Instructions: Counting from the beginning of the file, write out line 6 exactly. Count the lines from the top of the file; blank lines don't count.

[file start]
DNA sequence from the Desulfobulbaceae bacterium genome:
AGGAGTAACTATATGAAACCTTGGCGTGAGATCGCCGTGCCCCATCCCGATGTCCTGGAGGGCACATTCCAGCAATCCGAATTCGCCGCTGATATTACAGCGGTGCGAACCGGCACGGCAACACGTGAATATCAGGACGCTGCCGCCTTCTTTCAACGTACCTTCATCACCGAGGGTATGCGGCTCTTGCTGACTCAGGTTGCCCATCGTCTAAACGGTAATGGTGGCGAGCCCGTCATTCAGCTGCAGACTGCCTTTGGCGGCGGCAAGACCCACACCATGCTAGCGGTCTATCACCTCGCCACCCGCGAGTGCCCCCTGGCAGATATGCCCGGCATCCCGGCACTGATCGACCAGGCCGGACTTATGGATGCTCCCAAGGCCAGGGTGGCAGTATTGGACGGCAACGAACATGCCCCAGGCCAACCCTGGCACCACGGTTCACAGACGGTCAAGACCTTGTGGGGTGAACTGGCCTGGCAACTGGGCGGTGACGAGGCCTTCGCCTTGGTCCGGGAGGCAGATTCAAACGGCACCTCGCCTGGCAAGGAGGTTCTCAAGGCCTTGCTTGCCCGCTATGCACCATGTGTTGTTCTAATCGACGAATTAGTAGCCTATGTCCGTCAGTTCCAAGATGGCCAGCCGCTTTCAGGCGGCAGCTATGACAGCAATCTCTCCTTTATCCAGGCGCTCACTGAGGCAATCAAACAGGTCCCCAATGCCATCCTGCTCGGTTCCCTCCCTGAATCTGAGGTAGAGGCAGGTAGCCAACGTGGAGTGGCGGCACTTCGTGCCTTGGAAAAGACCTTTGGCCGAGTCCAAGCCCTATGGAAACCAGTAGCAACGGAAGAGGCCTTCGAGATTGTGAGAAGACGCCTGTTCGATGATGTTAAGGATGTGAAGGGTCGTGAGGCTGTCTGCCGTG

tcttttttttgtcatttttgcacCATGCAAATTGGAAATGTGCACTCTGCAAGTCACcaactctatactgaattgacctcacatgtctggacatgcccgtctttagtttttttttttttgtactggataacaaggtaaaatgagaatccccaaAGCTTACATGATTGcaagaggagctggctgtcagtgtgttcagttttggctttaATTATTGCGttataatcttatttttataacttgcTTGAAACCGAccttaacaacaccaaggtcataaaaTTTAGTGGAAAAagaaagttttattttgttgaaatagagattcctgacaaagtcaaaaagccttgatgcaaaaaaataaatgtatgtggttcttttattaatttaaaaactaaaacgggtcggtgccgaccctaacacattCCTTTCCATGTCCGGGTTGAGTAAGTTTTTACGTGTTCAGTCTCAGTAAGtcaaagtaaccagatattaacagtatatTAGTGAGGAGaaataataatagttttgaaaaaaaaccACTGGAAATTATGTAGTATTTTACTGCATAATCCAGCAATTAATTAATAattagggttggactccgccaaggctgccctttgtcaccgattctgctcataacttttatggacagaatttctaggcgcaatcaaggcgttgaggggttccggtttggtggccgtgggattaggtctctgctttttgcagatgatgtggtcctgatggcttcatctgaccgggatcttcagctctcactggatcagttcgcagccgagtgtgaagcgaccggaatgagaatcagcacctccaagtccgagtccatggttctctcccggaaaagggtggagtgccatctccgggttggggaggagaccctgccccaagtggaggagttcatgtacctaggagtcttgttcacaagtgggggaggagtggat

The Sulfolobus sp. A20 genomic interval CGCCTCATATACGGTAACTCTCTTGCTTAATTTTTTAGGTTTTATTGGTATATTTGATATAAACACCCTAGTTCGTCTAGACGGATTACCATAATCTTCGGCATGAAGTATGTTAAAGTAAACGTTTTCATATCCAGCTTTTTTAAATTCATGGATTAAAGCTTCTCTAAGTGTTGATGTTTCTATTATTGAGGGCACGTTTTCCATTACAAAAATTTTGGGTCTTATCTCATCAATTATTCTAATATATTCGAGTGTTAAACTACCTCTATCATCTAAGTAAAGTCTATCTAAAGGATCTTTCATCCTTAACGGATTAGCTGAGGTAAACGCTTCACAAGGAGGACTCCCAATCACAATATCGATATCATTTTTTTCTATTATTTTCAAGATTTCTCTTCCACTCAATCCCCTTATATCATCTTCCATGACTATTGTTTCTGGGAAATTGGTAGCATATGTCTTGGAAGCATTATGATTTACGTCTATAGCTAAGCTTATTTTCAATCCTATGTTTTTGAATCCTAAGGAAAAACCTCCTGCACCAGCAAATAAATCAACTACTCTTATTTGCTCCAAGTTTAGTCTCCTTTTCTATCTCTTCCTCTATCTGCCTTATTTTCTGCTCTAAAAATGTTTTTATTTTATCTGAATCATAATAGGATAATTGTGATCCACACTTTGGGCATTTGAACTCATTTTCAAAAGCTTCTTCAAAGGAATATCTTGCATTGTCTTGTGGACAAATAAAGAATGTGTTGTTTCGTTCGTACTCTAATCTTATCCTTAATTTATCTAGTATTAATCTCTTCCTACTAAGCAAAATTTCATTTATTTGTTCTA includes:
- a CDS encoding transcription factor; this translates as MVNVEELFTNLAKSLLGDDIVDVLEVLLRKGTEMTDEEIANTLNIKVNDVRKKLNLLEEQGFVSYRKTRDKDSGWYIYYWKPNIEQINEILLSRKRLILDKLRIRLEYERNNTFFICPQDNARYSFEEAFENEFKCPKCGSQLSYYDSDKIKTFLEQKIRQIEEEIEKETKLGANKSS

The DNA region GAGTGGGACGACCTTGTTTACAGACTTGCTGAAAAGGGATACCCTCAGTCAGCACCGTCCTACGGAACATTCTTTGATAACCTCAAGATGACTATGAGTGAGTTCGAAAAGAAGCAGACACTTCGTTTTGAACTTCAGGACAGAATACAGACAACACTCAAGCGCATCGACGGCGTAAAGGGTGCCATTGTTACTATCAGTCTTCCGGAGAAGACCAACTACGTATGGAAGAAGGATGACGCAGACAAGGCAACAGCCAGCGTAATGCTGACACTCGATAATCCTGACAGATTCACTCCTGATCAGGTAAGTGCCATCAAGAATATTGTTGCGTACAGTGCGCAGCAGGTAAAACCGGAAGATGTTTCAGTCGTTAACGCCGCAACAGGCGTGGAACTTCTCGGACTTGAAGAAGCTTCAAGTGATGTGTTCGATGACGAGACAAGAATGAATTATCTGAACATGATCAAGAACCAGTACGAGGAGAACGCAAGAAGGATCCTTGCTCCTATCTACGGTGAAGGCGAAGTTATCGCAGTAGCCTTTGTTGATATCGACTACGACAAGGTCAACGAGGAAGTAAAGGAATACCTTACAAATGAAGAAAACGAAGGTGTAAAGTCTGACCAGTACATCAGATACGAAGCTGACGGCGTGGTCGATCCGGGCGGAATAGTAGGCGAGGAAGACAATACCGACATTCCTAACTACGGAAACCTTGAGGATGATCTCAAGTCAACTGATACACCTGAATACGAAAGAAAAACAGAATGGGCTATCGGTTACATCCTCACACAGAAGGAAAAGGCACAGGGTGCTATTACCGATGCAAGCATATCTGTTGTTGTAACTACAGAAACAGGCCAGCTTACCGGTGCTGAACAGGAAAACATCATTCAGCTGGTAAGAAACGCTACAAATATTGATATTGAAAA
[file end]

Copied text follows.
The DNA region GAGTGGGACGACCTTGTTTACAGACTTGCTGAAAAGGGATACCCTCAGTCAGCACCGTCCTACGGAACATTCTTTGATAACCTCAAGATGACTATGAGTGAGTTCGAAAAGAAGCAGACACTTCGTTTTGAACTTCAGGACAGAATACAGACAACACTCAAGCGCATCGACGGCGTAAAGGGTGCCATTGTTACTATCAGTCTTCCGGAGAAGACCAACTACGTATGGAAGAAGGATGACGCAGACAAGGCAACAGCCAGCGTAATGCTGACACTCGATAATCCTGACAGATTCACTCCTGATCAGGTAAGTGCCATCAAGAATATTGTTGCGTACAGTGCGCAGCAGGTAAAACCGGAAGATGTTTCAGTCGTTAACGCCGCAACAGGCGTGGAACTTCTCGGACTTGAAGAAGCTTCAAGTGATGTGTTCGATGACGAGACAAGAATGAATTATCTGAACATGATCAAGAACCAGTACGAGGAGAACGCAAGAAGGATCCTTGCTCCTATCTACGGTGAAGGCGAAGTTATCGCAGTAGCCTTTGTTGATATCGACTACGACAAGGTCAACGAGGAAGTAAAGGAATACCTTACAAATGAAGAAAACGAAGGTGTAAAGTCTGACCAGTACATCAGATACGAAGCTGACGGCGTGGTCGATCCGGGCGGAATAGTAGGCGAGGAAGACAATACCGACATTCCTAACTACGGAAACCTTGAGGATGATCTCAAGTCAACTGATACACCTGAATACGAAAGAAAAACAGAATGGGCTATCGGTTACATCCTCACACAGAAGGAAAAGGCACAGGGTGCTATTACCGATGCAAGCATATCTGTTGTTGTAACTACAGAAACAGGCCAGCTTACCGGTGCTGAACAGGAAAACATCATTCAGCTGGTAAGAAACGCTACAAATATTGATATTGAAAA